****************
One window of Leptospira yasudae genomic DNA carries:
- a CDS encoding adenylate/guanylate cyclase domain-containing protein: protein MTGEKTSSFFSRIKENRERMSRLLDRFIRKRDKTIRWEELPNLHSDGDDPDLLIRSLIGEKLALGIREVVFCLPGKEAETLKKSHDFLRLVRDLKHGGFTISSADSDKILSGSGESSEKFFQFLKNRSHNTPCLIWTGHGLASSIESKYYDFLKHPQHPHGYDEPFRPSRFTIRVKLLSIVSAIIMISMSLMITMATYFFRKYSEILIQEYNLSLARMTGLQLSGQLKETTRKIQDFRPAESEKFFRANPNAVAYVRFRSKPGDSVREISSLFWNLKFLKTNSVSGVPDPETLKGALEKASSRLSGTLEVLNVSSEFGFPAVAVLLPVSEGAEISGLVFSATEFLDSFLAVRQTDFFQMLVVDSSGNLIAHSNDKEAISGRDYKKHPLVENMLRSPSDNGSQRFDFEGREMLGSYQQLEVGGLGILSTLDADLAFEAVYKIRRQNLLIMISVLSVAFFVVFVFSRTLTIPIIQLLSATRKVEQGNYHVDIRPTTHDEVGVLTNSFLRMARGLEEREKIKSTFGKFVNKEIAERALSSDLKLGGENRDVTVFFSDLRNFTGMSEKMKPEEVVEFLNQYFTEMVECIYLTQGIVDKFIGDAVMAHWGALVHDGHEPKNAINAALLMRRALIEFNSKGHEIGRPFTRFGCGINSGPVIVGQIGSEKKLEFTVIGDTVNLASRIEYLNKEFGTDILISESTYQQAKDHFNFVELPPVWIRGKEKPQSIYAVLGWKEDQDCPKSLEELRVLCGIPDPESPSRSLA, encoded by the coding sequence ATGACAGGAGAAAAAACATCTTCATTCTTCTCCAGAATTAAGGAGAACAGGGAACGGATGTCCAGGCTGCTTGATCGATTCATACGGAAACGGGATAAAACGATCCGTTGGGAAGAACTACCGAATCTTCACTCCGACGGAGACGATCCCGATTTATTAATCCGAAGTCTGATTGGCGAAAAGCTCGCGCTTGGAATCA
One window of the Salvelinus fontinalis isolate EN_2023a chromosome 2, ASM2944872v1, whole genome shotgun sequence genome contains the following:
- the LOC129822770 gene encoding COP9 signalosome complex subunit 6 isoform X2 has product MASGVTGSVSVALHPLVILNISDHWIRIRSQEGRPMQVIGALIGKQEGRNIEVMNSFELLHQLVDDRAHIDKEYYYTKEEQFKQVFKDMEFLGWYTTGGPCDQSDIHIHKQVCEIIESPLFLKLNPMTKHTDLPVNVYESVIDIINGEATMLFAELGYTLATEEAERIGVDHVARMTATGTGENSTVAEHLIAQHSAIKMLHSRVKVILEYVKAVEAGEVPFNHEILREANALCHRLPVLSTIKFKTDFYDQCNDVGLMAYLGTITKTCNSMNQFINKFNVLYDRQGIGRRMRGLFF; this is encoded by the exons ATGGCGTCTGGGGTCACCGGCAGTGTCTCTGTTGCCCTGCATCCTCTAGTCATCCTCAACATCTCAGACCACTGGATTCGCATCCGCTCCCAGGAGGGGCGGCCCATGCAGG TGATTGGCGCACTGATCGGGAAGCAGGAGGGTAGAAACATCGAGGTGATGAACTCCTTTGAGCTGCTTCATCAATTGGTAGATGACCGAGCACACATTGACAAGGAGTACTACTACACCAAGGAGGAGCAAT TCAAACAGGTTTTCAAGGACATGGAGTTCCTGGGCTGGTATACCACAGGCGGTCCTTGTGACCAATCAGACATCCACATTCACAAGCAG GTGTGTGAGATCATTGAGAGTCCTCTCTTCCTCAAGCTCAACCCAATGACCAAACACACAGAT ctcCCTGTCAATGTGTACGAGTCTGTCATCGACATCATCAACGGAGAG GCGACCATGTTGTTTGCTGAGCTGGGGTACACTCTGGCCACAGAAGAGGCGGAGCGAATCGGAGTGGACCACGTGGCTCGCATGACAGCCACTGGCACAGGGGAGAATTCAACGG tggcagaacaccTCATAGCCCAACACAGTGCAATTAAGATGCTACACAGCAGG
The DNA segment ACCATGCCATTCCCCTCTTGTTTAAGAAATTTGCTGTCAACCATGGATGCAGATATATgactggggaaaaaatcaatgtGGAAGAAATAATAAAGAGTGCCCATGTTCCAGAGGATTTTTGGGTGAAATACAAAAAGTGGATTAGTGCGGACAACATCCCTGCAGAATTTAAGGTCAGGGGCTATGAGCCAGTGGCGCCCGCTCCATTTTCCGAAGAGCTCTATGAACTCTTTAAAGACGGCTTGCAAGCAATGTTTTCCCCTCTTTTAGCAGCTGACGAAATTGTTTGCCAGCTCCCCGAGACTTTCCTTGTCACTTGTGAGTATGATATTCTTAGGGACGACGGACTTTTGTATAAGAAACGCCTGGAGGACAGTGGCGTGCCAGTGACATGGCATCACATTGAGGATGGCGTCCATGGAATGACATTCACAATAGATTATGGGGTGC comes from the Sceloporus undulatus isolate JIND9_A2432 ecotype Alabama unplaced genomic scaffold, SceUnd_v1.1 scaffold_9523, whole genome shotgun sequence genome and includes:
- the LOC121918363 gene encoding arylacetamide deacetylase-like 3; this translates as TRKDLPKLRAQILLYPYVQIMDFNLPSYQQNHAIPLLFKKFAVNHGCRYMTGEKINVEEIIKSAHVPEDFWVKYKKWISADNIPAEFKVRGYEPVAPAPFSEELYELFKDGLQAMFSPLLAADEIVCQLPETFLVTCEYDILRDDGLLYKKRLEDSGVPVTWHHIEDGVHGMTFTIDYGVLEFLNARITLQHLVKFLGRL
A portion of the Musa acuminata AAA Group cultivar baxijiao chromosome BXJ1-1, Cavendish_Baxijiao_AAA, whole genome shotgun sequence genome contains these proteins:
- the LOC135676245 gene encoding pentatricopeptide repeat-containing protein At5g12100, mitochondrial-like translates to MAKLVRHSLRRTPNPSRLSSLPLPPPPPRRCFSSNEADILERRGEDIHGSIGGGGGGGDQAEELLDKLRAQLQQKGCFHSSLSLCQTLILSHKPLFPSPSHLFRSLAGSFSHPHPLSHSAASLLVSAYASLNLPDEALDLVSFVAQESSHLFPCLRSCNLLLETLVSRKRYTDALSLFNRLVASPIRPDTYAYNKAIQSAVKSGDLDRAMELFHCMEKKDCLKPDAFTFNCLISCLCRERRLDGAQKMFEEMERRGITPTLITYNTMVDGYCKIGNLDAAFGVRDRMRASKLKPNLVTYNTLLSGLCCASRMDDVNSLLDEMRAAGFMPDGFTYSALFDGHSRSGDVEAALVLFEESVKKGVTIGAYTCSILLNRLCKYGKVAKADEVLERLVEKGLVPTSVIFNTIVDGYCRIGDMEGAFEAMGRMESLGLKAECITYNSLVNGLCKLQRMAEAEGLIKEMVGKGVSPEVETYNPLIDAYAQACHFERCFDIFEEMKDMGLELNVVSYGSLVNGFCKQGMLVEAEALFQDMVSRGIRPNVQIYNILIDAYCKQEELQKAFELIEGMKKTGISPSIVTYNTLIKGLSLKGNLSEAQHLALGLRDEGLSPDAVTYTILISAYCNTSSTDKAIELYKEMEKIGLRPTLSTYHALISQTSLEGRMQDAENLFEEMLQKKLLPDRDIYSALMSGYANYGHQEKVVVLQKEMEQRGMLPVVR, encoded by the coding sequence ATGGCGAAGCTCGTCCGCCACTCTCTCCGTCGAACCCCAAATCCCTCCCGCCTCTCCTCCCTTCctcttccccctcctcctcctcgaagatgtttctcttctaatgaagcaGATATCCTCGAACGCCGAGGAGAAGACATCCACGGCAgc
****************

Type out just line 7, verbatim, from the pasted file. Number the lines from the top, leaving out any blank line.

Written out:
A portion of the Musa acuminata AAA Group cultivar baxijiao chromosome BXJ1-1, Cavendish_Baxijiao_AAA, whole genome shotgun sequence genome contains these proteins: